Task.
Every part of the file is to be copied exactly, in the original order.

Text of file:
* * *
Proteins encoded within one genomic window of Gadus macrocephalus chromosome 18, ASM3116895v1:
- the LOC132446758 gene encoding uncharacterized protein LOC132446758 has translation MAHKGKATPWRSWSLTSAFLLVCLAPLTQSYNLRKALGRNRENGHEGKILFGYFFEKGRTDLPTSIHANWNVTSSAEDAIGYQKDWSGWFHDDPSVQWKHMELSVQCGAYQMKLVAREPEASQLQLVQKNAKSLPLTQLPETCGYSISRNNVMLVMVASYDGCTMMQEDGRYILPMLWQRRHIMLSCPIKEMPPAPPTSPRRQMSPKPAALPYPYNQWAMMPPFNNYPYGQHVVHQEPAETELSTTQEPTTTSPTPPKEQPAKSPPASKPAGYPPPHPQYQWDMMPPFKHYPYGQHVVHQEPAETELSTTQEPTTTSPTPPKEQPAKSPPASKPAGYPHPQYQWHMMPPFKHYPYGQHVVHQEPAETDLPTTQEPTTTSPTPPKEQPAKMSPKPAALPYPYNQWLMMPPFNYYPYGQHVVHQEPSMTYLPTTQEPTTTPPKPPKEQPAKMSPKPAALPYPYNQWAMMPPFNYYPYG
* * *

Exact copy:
Proteins encoded within one genomic window of Gadus macrocephalus chromosome 18, ASM3116895v1:
- the LOC132446758 gene encoding uncharacterized protein LOC132446758 has translation MAHKGKATPWRSWSLTSAFLLVCLAPLTQSYNLRKALGRNRENGHEGKILFGYFFEKGRTDLPTSIHANWNVTSSAEDAIGYQKDWSGWFHDDPSVQWKHMELSVQCGAYQMKLVAREPEASQLQLVQKNAKSLPLTQLPETCGYSISRNNVMLVMVASYDGCTMMQEDGRYILPMLWQRRHIMLSCPIKEMPPAPPTSPRRQMSPKPAALPYPYNQWAMMPPFNNYPYGQHVVHQEPAETELSTTQEPTTTSPTPPKEQPAKSPPASKPAGYPPPHPQYQWDMMPPFKHYPYGQHVVHQEPAETELSTTQEPTTTSPTPPKEQPAKSPPASKPAGYPHPQYQWHMMPPFKHYPYGQHVVHQEPAETDLPTTQEPTTTSPTPPKEQPAKMSPKPAALPYPYNQWLMMPPFNYYPYGQHVVHQEPSMTYLPTTQEPTTTPPKPPKEQPAKMSPKPAALPYPYNQWAMMPPFNYYPYG